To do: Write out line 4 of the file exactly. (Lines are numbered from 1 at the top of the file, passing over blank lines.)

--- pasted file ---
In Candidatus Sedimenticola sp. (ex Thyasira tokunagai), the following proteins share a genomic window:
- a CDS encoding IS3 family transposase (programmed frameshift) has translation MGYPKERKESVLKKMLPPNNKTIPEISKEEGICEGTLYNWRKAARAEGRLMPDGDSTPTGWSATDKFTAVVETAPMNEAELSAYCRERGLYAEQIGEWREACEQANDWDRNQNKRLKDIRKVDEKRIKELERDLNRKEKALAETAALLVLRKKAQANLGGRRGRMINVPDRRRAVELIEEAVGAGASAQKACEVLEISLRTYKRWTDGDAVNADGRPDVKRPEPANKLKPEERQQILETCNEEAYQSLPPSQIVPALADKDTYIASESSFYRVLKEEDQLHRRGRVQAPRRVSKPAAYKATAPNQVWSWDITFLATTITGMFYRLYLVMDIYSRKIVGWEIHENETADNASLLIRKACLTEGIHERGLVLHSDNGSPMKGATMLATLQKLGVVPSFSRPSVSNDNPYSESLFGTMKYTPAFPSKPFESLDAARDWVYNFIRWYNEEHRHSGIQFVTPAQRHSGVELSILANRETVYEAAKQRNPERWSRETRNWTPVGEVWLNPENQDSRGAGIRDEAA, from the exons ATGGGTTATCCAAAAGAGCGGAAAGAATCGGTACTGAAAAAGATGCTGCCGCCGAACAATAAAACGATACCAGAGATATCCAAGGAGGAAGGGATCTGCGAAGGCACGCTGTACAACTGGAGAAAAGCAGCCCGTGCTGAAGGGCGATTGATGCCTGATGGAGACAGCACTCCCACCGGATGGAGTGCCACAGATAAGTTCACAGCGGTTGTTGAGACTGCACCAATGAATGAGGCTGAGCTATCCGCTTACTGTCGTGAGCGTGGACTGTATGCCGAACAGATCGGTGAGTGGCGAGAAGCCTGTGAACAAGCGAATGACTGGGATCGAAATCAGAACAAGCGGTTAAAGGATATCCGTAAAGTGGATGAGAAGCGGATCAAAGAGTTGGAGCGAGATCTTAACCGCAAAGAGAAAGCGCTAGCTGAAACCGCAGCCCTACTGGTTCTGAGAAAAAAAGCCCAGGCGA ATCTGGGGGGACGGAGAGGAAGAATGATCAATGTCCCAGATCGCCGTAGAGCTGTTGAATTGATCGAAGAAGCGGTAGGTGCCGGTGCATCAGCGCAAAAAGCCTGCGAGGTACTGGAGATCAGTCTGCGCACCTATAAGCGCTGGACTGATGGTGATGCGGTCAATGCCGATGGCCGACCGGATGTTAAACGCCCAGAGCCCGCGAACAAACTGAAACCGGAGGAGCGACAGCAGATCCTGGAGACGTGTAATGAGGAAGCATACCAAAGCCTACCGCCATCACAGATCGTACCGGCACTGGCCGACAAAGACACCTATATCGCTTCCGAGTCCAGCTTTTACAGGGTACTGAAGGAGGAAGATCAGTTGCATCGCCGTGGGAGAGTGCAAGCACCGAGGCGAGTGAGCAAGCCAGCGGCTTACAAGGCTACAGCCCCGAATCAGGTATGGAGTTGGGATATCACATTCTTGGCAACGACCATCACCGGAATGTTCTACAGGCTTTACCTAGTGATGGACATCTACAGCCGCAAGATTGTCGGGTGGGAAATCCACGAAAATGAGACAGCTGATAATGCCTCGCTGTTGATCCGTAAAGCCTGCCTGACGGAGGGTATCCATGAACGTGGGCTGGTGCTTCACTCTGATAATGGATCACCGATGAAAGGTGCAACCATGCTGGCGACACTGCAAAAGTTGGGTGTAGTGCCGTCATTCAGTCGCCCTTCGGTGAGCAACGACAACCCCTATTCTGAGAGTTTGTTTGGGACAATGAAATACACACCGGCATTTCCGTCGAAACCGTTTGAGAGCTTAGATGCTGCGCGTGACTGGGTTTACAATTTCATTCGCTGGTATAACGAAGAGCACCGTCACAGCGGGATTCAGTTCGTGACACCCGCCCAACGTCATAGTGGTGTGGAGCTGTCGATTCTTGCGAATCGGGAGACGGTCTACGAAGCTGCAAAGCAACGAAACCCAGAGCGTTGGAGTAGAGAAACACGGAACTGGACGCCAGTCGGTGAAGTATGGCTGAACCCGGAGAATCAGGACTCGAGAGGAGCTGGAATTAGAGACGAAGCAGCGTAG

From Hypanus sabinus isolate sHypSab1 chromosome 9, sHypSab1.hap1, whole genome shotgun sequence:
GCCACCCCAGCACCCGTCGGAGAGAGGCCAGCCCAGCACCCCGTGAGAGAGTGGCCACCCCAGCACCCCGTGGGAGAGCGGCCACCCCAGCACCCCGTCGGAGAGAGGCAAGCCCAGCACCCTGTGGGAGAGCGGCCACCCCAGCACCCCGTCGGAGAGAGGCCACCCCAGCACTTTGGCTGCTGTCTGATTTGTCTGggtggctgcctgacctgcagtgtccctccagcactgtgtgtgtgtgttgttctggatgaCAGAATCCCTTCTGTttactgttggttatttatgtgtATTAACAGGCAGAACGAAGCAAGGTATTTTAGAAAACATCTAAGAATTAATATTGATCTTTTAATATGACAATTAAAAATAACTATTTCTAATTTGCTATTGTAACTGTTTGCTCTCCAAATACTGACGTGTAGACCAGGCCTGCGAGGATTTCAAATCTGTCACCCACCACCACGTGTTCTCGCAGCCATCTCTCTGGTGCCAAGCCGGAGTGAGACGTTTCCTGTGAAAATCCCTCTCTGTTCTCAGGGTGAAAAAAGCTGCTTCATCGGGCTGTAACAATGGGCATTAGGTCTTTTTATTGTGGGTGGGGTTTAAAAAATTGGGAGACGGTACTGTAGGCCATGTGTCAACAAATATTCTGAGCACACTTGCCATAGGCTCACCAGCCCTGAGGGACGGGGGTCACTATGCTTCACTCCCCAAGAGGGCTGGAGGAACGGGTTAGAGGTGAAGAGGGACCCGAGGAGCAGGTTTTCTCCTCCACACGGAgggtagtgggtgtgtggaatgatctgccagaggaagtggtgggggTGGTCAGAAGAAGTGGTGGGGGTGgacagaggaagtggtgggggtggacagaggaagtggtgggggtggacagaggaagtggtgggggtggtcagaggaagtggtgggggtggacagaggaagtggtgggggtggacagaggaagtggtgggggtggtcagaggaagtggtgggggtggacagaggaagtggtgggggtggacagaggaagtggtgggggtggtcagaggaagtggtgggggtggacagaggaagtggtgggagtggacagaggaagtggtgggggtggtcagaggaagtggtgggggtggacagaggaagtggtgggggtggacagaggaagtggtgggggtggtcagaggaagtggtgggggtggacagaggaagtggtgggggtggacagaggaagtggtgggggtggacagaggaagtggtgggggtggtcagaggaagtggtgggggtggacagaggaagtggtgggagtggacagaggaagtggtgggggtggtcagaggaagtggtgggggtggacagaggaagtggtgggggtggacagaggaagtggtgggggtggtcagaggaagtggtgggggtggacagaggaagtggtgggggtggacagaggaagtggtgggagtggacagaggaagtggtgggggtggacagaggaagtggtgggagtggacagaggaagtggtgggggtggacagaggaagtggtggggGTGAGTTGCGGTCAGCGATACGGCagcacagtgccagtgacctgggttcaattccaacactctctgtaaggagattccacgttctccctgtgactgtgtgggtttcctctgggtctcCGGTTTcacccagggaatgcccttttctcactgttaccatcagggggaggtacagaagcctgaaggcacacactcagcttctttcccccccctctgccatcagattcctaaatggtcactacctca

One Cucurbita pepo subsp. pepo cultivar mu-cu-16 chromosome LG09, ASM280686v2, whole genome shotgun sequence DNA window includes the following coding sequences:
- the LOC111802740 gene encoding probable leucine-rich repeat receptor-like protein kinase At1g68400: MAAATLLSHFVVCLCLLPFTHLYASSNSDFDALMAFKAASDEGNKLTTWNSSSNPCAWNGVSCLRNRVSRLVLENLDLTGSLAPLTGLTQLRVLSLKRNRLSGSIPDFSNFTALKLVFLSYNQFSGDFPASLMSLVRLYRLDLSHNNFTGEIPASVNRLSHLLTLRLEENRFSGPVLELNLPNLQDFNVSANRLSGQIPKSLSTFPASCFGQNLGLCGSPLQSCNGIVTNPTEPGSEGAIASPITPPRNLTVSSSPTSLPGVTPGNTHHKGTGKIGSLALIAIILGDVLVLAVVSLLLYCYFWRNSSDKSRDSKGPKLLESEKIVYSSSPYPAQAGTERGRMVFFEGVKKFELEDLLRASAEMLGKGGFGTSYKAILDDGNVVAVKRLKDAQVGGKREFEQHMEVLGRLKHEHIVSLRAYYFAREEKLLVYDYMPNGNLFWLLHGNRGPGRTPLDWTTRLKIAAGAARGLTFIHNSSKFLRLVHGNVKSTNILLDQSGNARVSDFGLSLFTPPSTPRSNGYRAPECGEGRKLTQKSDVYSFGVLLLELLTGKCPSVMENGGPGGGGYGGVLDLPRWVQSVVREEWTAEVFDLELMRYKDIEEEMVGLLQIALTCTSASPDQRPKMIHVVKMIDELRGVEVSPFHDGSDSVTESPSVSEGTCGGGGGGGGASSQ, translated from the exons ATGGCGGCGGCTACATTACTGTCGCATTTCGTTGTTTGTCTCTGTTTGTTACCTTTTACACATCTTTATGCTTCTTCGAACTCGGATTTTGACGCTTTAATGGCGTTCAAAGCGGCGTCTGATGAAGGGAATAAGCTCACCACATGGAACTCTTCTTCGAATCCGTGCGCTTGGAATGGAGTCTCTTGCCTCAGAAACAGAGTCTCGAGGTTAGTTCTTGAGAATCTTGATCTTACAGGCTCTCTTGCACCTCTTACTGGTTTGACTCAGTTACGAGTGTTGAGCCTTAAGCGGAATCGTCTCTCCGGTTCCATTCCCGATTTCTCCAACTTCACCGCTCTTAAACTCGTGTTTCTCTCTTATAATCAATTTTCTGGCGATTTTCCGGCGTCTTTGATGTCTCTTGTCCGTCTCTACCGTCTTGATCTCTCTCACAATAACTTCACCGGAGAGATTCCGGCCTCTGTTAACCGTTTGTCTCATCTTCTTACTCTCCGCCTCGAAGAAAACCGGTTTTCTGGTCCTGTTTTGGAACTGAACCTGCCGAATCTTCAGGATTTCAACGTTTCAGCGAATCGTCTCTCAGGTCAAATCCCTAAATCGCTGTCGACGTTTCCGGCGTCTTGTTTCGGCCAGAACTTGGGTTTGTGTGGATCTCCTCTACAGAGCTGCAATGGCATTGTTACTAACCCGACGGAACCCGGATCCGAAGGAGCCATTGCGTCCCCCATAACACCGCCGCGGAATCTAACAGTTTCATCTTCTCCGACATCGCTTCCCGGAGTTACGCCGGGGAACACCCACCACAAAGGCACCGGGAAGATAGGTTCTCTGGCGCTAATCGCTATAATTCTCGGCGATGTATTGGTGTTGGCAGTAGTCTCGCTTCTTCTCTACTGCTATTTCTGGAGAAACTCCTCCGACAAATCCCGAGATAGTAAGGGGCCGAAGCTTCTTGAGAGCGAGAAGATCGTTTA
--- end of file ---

GCCACCCCAGCACCCGTCGGAGAGAGGCCAGCCCAGCACCCCGTGAGAGAGTGGCCACCCCAGCACCCCGTGGGAGAGCGGCCACCCCAGCACCCCGTCGGAGAGAGGCAAGCCCAGCACCCTGTGGGAGAGCGGCCACCCCAGCACCCCGTCGGAGAGAGGCCACCCCAGCACTTTGGCTGCTGTCTGATTTGTCTGggtggctgcctgacctgcagtgtccctccagcactgtgtgtgtgtgttgttctggatgaCAGAATCCCTTCTGTttactgttggttatttatgtgtATTAACAGGCAGAACGAAGCAAGGTATTTTAGAAAACATCTAAGAATTAATATTGATCTTTTAATATGACAATTAAAAATAACTATTTCTAATTTGCTATTGTAACTGTTTGCTCTCCAAATACTGACGTGTAGACCAGGCCTGCGAGGATTTCAAATCTGTCACCCACCACCACGTGTTCTCGCAGCCATCTCTCTGGTGCCAAGCCGGAGTGAGACGTTTCCTGTGAAAATCCCTCTCTGTTCTCAGGGTGAAAAAAGCTGCTTCATCGGGCTGTAACAATGGGCATTAGGTCTTTTTATTGTGGGTGGGGTTTAAAAAATTGGGAGACGGTACTGTAGGCCATGTGTCAACAAATATTCTGAGCACACTTGCCATAGGCTCACCAGCCCTGAGGGACGGGGGTCACTATGCTTCACTCCCCAAGAGGGCTGGAGGAACGGGTTAGAGGTGAAGAGGGACCCGAGGAGCAGGTTTTCTCCTCCACACGGAgggtagtgggtgtgtggaatgatctgccagaggaagtggtgggggTGGTCAGAAGAAGTGGTGGGGGTGgacagaggaagtggtgggggtggacagaggaagtggtgggggtggacagaggaagtggtgggggtggtcagaggaagtggtgggggtggacagaggaagtggtgggggtggacagaggaagtggtgggggtggtcagaggaagtggtgggggtggacagaggaagtggtgggggtggacagaggaagtggtgggggtggtcagaggaagtggtgggggtggacagaggaagtggtgggagtggacagaggaagtggtgggggtggtcagaggaagtggtgggggtggacagaggaagtggtgggggtggacagaggaagtggtgggggtggtcagaggaagtggtgggggtggacagaggaagtggtgggggtggacagaggaagtggtgggggtggacagaggaagtggtgggggtggtcagaggaagtggtgggggtggacagaggaagtggtgggagtggacagaggaagtggtgggggtggtcagaggaagtggtgggggtggacagaggaagtggtgggggtggacagaggaagtggtgggggtggtcagaggaagtggtgggggtggacagaggaagtggtgggggtggacagaggaagtggtgggagtggacagaggaagtggtgggggtggacagaggaagtggtgggagtggacagaggaagtggtgggggtggacagaggaagtggtggggGTGAGTTGCGGTCAGCGATACGGCagcacagtgccagtgacctgggttcaattccaacactctctgtaaggagattccacgttctccctgtgactgtgtgggtttcctctgggtctcCGGTTTcacccagggaatgcccttttctcactgttaccatcagggggaggtacagaagcctgaaggcacacactcagcttctttcccccccctctgccatcagattcctaaatggtcactacctca